Thanks for the comment Richard! I’m so glad I’m not alone in my reverence of this film. It must have been so cool seeing this one the big screen. I agree with what you said about the infamous camping scene…other than the unintentionally funny sleeping bag moment, it was pretty darn creepy!
I saw this back in the drive-in when it was released and have watched it a few times since..
It harkens back to the 70’s with the guy with disco permed hair etc.
Prophecy is one of my favorite horror films! I agree with your review entirely, especially about the bear looking good in closeups and not so good in full body shots, that brought it down a bit but overall it was an intense horror movie. I thought it looked perfect during the finale when it picked up Robert Foxworth, those massive arms lifting him looked great. I remember having the VHS for a while and it was so dark that I couldn’t even see Katahdin during the sleeping bag scene, but when I got the DVD I jumped a bit when I saw him in clear picture. Despite being a barebones DVD, I was quite impressed with the transfer.
I really want to see this one uncut when it hits Blu-Ray (it better!) , Frankenheimer said that the gore scenes he cut out contained the best effects of the movie. Shame.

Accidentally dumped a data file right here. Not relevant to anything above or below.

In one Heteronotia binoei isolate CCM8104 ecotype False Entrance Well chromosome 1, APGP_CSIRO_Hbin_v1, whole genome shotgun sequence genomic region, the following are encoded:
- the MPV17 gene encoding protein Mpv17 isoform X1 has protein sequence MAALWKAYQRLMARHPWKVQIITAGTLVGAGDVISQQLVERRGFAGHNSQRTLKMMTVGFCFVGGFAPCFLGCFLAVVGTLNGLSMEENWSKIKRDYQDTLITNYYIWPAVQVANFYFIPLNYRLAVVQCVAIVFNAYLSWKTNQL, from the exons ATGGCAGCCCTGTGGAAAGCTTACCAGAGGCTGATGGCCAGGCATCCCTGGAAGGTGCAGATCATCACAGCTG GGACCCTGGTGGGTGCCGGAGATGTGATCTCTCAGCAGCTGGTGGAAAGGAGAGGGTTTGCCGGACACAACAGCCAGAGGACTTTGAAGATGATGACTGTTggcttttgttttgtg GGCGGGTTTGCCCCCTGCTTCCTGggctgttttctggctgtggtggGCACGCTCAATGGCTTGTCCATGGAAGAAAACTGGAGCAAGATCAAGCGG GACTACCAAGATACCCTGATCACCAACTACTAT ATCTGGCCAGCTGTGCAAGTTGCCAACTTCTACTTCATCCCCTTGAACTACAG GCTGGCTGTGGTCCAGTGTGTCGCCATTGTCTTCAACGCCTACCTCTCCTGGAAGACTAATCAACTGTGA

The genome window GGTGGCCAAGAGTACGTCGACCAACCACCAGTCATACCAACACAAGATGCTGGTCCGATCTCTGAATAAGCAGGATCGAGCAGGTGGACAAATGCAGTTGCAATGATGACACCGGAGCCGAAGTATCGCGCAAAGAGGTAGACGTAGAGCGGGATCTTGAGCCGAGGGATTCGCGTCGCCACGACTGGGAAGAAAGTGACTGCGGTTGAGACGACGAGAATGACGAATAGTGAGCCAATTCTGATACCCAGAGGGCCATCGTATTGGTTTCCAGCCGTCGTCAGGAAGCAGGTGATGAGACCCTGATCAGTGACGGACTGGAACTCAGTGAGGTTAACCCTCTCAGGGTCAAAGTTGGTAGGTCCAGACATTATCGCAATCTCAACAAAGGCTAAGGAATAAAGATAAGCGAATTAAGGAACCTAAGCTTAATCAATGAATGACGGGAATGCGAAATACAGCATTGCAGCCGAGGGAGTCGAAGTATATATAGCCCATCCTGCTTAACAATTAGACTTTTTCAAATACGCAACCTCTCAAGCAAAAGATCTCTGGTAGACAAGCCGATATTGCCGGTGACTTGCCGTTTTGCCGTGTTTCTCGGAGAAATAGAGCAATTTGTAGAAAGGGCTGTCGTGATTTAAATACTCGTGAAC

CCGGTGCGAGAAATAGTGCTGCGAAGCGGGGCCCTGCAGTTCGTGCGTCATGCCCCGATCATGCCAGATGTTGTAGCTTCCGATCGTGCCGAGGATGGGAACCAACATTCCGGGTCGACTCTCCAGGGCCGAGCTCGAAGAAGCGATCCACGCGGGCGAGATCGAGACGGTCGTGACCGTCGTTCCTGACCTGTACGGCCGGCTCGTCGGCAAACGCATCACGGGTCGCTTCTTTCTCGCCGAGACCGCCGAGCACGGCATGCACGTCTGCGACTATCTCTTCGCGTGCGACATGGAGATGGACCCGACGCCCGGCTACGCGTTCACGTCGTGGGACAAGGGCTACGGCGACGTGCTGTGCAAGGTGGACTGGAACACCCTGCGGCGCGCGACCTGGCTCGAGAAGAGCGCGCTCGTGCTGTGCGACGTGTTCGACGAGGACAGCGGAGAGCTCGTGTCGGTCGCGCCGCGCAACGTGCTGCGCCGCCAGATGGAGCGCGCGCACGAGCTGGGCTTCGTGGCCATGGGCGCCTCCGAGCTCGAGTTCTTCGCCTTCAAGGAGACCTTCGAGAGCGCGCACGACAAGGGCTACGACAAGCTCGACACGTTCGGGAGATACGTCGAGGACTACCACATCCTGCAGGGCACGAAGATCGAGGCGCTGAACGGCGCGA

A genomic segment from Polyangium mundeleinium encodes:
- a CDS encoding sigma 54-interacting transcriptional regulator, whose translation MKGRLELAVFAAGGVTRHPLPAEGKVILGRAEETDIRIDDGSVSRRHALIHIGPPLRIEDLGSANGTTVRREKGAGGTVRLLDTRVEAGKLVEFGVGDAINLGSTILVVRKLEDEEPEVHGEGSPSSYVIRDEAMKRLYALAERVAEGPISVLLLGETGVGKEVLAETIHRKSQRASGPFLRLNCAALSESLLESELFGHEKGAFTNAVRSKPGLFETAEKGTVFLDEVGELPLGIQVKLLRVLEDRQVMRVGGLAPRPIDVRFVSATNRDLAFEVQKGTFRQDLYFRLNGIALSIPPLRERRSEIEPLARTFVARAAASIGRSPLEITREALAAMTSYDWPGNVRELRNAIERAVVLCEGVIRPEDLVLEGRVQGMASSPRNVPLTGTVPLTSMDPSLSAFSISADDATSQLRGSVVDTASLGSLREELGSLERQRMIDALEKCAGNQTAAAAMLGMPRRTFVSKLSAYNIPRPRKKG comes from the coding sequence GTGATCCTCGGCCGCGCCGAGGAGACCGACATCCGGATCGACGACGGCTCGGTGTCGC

Dustin – Thanks so much for your comments! I’m really excited to hear that there are some PROPHECY treasures out there and, like you, will be keeping my fingers crossed that a future Blu-Ray release will bring them into the lite. A director’s cut PROPHECY? Let’s start a campaign!
My dad worked in a movie theater around the time they made this movie, and he always tells me about the time that he got an Untitled work print of this movie, that was ten times the gore, and even more frightening. I’m 22, and I’ve spent the last 7 years searching the internet for one of these film reels that may have survived.
Evan, this is the first time I’ve heard of such a thing but, when you find it, PLEASE let me know.